With apologies to John Lennon, “Imagine all the people Living for today…” a life without books, mail, radio, TV, video, streaming, and no regular 9 to 5 job. Hard to conceive of, isn’t it? So, what did people do with their time during the Developed Iron Age (starting from about 400 – 1 BCE) in Celtic Ireland? How did they spend their free time?
The short answer is work. Everyone worked. There were no free lunches as it were. Both men and women worked in the fields, clearing the land, Men did the heavy plowing, made easier with new iron tools while the women weeded and sowed crops of wheat, barley, rye, peas and oats Planting was done by hand in early spring, in tune with the feast of Imbolc celebrating fertility and the beginning of spring while the beginning of the harvest season was in late summer or early autumn. The harvest festival Lughnasa was held on or about halfway between the summer solstice and autumn equinox and would signal the turn of the seasons.
The women combed the sheep, cleaning the wool, dying and sorting it before spinning it into thread on a spindle. The threads were then woven on an upright loom. Heavy stones kept the vertical threads – the warp – straight while the horizontal thread – the weft – was passed in between.
Crops had to be ground down in hand powered querns (mill stones) for flour or made into porridge and used for beer /ale. The earliest querns consisted of a hollowed out stone onto which the grain was placed. A second, smaller and rounder, stone was place on top and rubbed back and forth to grind the grain, labouriously and slowly. A later Celtic invention made use of two stones, one convex and the other concave which were fitted together. Grain was poured in through a hole in the top stone, to which a handle was added so that the top stone could be “stirred” around, grinding the grain underneath into a rough flour.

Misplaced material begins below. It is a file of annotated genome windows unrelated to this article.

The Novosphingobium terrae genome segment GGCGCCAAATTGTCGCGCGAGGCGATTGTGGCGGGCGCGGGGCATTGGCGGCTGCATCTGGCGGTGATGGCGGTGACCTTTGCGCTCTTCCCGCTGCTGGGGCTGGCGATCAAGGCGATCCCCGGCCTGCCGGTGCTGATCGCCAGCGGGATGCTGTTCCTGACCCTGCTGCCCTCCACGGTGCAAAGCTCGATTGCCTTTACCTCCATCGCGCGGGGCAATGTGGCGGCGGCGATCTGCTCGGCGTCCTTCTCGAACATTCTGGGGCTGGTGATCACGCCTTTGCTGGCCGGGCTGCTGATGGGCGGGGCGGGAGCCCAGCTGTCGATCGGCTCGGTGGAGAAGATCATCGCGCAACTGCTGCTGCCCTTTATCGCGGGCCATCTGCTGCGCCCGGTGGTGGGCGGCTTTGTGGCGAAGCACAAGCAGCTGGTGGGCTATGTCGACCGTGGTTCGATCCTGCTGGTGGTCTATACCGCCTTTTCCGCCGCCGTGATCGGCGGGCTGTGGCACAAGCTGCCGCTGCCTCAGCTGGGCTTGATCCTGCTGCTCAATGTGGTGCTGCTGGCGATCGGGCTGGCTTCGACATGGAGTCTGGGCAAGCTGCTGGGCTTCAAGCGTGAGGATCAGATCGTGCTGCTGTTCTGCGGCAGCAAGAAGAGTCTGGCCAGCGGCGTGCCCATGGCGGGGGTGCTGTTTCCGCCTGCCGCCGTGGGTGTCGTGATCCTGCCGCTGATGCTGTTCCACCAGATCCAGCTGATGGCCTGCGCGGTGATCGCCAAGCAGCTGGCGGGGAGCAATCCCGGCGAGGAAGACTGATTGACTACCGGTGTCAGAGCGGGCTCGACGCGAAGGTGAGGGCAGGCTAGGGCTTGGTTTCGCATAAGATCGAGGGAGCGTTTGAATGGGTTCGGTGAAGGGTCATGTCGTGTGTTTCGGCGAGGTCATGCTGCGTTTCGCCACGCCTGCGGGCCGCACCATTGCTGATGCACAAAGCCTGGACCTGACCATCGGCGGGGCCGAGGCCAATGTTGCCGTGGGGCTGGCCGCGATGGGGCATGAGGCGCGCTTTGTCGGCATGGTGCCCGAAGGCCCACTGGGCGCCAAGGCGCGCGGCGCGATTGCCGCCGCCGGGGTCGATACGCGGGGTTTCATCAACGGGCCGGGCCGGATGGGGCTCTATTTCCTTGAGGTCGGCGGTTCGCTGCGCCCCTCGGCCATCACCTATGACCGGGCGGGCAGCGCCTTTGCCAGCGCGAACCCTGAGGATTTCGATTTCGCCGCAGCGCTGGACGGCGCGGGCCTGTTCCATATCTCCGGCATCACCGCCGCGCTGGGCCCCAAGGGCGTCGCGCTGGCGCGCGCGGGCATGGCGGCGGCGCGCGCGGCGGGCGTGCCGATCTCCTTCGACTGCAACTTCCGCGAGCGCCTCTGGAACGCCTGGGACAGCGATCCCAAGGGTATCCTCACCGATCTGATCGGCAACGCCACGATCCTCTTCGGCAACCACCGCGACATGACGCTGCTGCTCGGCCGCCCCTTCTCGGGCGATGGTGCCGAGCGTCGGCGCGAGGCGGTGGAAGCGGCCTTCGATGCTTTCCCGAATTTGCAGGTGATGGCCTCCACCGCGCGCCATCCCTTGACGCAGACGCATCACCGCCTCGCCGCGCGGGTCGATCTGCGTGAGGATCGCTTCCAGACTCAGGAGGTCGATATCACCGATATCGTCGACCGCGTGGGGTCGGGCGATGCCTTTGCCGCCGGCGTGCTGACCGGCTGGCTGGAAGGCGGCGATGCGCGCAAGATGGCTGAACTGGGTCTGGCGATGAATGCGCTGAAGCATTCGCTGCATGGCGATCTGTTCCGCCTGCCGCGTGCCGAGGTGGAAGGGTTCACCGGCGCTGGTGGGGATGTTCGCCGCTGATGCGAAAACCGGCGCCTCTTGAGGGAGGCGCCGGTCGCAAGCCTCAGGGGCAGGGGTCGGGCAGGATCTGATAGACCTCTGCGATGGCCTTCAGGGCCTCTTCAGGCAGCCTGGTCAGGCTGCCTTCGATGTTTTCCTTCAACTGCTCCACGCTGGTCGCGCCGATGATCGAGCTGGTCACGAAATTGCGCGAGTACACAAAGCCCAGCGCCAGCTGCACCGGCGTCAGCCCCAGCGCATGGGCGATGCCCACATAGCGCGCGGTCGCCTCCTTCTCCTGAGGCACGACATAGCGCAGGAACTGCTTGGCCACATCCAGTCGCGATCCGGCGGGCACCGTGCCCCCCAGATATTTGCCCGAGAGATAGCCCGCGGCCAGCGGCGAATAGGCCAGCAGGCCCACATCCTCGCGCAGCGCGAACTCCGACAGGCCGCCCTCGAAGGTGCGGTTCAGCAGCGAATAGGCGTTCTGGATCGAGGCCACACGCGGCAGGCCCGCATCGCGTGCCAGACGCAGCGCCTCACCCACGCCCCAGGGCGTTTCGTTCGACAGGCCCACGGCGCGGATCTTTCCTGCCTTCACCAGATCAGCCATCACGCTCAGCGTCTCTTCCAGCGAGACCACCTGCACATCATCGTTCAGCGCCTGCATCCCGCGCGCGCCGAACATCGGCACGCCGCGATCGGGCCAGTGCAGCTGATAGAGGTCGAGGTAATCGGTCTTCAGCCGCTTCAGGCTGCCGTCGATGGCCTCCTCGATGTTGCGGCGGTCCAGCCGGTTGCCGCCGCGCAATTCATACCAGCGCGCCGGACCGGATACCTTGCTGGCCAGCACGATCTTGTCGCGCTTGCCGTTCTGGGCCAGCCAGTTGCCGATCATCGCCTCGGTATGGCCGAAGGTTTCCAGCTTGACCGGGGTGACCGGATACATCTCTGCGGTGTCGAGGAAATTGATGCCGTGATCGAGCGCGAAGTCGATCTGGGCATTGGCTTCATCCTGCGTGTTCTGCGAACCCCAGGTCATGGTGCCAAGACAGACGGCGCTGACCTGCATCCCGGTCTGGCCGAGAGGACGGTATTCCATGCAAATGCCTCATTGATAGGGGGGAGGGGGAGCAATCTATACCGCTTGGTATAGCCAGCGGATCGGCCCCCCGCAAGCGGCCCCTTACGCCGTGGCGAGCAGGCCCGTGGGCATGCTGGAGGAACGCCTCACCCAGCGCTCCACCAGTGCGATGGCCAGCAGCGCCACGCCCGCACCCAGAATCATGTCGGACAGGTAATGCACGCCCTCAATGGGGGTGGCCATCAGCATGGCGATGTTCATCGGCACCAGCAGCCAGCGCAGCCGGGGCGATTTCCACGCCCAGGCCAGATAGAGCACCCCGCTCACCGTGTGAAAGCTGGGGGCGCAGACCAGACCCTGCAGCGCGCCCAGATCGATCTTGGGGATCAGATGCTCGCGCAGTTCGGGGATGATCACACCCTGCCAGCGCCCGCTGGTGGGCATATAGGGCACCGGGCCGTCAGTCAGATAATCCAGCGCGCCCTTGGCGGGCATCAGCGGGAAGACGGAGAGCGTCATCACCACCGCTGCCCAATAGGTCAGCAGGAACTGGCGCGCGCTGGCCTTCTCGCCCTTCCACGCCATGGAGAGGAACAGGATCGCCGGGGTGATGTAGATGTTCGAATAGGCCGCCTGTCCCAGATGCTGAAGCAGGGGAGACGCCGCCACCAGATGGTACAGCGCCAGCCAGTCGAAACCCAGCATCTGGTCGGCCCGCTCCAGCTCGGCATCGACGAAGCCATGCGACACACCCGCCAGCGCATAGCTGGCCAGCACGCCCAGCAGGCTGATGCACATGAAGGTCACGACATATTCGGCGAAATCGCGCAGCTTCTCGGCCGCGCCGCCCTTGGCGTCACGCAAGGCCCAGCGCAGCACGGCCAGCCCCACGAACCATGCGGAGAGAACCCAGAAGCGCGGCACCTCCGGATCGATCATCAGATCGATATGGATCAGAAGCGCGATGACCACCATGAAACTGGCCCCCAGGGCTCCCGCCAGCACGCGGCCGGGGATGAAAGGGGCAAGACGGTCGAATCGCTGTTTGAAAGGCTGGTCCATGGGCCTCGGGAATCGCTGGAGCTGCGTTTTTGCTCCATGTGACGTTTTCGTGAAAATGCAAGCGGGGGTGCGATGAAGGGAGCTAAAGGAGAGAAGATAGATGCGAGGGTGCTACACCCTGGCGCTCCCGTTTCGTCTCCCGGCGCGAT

Milk was an important part of the diet and used extensively in porridge, to which honey and herbs were often added. Cooking was done, for the most part, over open fires either on a spit or in a bronze or iron cauldron. Nearly 5000 troughs, known as Fulachta Fíadh, have been discovered throughout Ireland and it is assumed that they were used as a communal type of kitchen as the stone troughs could hold water heated by hot stones in which food could be cooked. However they may well have served other purposes – brewing, tanning, rendering down fat and so on – but whatever purpose they had would seem to indicate a social purpose outside of the individual domestic home.
Sick animals needed to be cared for, while milking, collecting eggs, repairing thatch, fetching water and herbs were all daily and regular activities. Cattle were highly prized, being the main source of wealth but pigs, goats, cows, ducks and geese were all essential to survival and meagre comfort while eggs were an essential part of protein and goose fat was used to soften and waterproof leather and goose feathers were used for bedding and cushions. (In Raiding Cooley, one of the characters was so excited that he bounced up and down, bursting the goose feather cushion he was sitting on!)
Dogs were used much as today, as both companions and guards against neighbourhood raiding, and fierce wild animals – the boar revered for its ferocity, and wolves while the superb Irish wolfhound would accompany warriors into battle.
No time was wasted in reading and writing for several reasons but mostly because there was no written language and the Druids believed holy knowledge was too important to be written down although Greek and Latin were sometimes used.
Ogham, often referred to as The Tree Alphabet, was an ancient British and Irish alphabet, not a language, dating from about 300 C.E. consisting of twenty (later amended to 25) characters grouped into sets of 5 and was made up of strokes or notches diagonally across, or on either side of, a vertical line, this often being the edge of a standing stone. Possibly the script is much older and might have been based on a type of sign language used by the druids using five fingers. More than likely based on the Latin alphabet, but using straight lines rather than letters, the message is read from the bottom up. A letter for /p/ is conspicuously absent, since the phoneme was lost in Proto-Celtic, and the gap was not filled in Q-Celtic, and no sign was needed before loanwords from Latin containing /p/ appeared in Irish (e.g., Patrick).
The Ogham alphabet originally consisted of twenty distinct characters arranged in four series named after its first character “the B Group – BLFSN”, “the H Group HDTCQ,” the M Group MGNGZR”, and “the A Group – AOUEI”). Five additional letters were later introduced, the so-called forfeda but for convenience here I have reproduced the letters in Alphabetical order.
Used mostly for names of individuals, they might well have been used to mark burial spots or act as memorials or perhaps they property borders.